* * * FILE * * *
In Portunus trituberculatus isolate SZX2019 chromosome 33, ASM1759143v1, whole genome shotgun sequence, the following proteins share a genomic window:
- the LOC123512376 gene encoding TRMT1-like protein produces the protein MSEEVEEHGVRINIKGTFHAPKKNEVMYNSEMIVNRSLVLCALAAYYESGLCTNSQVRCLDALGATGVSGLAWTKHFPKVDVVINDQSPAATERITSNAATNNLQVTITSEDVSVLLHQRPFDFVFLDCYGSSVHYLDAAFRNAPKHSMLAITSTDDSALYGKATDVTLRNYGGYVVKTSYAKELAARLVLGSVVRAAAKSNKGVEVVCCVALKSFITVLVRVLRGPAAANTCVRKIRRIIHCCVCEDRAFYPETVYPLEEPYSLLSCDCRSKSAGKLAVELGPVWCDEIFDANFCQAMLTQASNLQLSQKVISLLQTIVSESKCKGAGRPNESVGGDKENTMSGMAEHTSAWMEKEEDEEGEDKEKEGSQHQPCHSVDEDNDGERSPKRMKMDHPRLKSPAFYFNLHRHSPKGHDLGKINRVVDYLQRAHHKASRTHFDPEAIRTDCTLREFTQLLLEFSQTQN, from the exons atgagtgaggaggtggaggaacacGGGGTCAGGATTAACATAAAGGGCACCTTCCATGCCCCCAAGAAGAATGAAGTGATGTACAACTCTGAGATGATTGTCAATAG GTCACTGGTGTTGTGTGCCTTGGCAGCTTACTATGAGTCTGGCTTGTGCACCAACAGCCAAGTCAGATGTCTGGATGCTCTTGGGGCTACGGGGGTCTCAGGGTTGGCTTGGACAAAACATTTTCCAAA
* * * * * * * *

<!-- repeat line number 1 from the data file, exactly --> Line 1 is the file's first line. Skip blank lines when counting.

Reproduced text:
In Portunus trituberculatus isolate SZX2019 chromosome 33, ASM1759143v1, whole genome shotgun sequence, the following proteins share a genomic window: